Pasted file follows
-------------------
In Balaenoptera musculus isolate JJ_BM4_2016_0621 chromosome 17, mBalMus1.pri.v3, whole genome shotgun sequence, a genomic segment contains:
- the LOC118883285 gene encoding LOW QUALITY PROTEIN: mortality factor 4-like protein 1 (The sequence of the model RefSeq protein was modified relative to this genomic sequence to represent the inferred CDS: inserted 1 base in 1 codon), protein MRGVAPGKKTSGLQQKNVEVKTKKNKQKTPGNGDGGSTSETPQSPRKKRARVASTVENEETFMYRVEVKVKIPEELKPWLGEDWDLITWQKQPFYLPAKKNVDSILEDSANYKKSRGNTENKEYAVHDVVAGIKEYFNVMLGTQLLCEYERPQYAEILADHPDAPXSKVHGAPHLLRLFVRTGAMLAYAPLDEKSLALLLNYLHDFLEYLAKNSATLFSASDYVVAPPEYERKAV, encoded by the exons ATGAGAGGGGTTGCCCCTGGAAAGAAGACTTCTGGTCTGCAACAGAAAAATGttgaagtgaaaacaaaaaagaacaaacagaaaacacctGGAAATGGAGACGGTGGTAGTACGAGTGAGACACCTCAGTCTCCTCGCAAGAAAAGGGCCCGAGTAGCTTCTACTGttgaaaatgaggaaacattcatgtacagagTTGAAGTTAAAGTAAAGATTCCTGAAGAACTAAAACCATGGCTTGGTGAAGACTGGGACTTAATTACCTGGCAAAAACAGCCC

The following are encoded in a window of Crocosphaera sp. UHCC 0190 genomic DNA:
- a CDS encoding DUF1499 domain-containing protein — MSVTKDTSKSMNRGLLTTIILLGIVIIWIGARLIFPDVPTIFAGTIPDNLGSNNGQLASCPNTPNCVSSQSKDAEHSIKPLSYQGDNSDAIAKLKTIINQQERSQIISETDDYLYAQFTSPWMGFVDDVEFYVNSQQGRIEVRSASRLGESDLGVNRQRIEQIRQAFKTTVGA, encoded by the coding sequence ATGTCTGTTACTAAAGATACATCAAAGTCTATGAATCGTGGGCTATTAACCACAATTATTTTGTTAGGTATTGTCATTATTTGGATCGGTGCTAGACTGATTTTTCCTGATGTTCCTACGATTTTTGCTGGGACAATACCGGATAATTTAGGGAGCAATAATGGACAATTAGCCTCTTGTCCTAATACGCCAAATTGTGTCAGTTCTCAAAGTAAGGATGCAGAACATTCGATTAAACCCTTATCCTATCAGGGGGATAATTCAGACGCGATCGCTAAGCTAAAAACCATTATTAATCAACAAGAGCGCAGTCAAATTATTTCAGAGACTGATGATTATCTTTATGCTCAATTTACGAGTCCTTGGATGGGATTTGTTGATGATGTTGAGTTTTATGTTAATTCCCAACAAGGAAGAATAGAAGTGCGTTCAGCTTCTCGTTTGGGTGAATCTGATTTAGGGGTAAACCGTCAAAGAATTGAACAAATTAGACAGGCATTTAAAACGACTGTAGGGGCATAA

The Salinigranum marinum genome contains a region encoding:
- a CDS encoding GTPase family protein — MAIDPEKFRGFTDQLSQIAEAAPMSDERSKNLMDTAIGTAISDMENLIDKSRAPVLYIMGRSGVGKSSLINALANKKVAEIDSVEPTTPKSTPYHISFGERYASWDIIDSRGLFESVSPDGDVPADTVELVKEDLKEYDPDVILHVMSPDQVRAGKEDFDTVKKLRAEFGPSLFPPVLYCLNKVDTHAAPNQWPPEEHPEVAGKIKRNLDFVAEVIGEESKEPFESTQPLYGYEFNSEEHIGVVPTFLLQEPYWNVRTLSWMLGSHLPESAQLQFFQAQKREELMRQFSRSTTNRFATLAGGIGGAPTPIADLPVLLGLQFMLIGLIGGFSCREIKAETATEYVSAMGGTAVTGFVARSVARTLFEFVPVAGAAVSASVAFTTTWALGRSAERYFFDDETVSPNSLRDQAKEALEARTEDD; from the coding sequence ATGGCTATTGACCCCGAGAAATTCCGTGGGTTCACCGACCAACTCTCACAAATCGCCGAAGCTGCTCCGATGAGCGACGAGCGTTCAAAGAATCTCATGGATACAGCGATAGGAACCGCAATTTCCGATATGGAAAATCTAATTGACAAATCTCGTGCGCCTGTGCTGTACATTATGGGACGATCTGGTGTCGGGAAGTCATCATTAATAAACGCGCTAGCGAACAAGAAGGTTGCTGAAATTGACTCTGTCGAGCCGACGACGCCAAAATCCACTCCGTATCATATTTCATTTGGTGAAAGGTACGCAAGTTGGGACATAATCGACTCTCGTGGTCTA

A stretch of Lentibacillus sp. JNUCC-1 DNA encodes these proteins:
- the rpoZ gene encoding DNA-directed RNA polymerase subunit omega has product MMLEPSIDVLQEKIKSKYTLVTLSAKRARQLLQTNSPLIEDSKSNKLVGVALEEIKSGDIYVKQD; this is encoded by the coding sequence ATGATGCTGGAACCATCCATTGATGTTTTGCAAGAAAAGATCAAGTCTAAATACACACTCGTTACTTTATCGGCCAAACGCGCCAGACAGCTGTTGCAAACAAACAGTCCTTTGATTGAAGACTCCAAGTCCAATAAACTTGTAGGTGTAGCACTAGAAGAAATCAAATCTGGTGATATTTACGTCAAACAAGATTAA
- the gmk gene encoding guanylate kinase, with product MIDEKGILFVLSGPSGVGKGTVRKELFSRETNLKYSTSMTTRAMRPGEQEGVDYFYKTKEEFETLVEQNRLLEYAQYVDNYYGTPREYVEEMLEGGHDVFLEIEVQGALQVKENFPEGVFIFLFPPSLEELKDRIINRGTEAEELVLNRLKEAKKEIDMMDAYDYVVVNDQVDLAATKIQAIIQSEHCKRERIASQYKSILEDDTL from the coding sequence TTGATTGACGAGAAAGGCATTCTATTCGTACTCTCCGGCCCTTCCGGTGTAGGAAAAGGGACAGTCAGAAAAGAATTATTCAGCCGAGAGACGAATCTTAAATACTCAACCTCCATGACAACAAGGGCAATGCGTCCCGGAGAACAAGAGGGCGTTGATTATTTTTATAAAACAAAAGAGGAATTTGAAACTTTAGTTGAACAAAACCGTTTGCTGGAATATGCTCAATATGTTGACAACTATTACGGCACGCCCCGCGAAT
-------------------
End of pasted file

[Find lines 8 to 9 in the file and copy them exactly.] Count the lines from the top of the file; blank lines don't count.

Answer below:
- the rpoZ gene encoding DNA-directed RNA polymerase subunit omega has product MMLEPSIDVLQEKIKSKYTLVTLSAKRARQLLQTNSPLIEDSKSNKLVGVALEEIKSGDIYVKQD; this is encoded by the coding sequence ATGATGCTGGAACCATCCATTGATGTTTTGCAAGAAAAGATCAAGTCTAAATACACACTCGTTACTTTATCGGCCAAACGCGCCAGACAGCTGTTGCAAACAAACAGTCCTTTGATTGAAGACTCCAAGTCCAATAAACTTGTAGGTGTAGCACTAGAAGAAATCAAATCTGGTGATATTTACGTCAAACAAGATTAA
- the gmk gene encoding guanylate kinase, with product MIDEKGILFVLSGPSGVGKGTVRKELFSRETNLKYSTSMTTRAMRPGEQEGVDYFYKTKEEFETLVEQNRLLEYAQYVDNYYGTPREYVEEMLEGGHDVFLEIEVQGALQVKENFPEGVFIFLFPPSLEELKDRIINRGTEAEELVLNRLKEAKKEIDMMDAYDYVVVNDQVDLAATKIQAIIQSEHCKRERIASQYKSILEDDTL from the coding sequence TTGATTGACGAGAAAGGCATTCTATTCGTACTCTCCGGCCCTTCCGGTGTAGGAAAAGGGACAGTCAGAAAAGAATTATTCAGCCGAGAGACGAATCTTAAATACTCAACCTCCATGACAACAAGGGCAATGCGTCCCGGAGAACAAGAGGGCGTTGATTATTTTTATAAAACAAAAGAGGAATTTGAAACTTTAGTTGAACAAAACCGTTTGCTGGAATATGCTCAATATGTTGACAACTATTACGGCACGCCCCGCGAAT